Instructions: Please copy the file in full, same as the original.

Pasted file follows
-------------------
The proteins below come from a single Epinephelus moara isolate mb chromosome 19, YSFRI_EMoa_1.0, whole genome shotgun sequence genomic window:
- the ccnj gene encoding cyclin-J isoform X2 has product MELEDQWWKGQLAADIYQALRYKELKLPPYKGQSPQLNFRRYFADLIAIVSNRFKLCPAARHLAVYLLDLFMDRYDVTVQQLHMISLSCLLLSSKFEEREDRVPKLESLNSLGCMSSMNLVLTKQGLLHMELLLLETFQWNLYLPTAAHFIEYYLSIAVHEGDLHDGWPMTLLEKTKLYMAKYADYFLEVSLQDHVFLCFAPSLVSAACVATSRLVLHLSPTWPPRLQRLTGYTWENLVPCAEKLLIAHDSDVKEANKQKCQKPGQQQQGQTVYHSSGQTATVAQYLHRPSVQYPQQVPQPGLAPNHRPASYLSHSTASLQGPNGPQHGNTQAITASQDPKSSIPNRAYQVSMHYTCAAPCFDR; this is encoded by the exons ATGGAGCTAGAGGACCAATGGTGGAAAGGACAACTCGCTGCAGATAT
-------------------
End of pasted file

The proteins below come from a single Epinephelus moara isolate mb chromosome 19, YSFRI_EMoa_1.0, whole genome shotgun sequence genomic window:
- the ccnj gene encoding cyclin-J isoform X2 has product MELEDQWWKGQLAADIYQALRYKELKLPPYKGQSPQLNFRRYFADLIAIVSNRFKLCPAARHLAVYLLDLFMDRYDVTVQQLHMISLSCLLLSSKFEEREDRVPKLESLNSLGCMSSMNLVLTKQGLLHMELLLLETFQWNLYLPTAAHFIEYYLSIAVHEGDLHDGWPMTLLEKTKLYMAKYADYFLEVSLQDHVFLCFAPSLVSAACVATSRLVLHLSPTWPPRLQRLTGYTWENLVPCAEKLLIAHDSDVKEANKQKCQKPGQQQQGQTVYHSSGQTATVAQYLHRPSVQYPQQVPQPGLAPNHRPASYLSHSTASLQGPNGPQHGNTQAITASQDPKSSIPNRAYQVSMHYTCAAPCFDR; this is encoded by the exons ATGGAGCTAGAGGACCAATGGTGGAAAGGACAACTCGCTGCAGATAT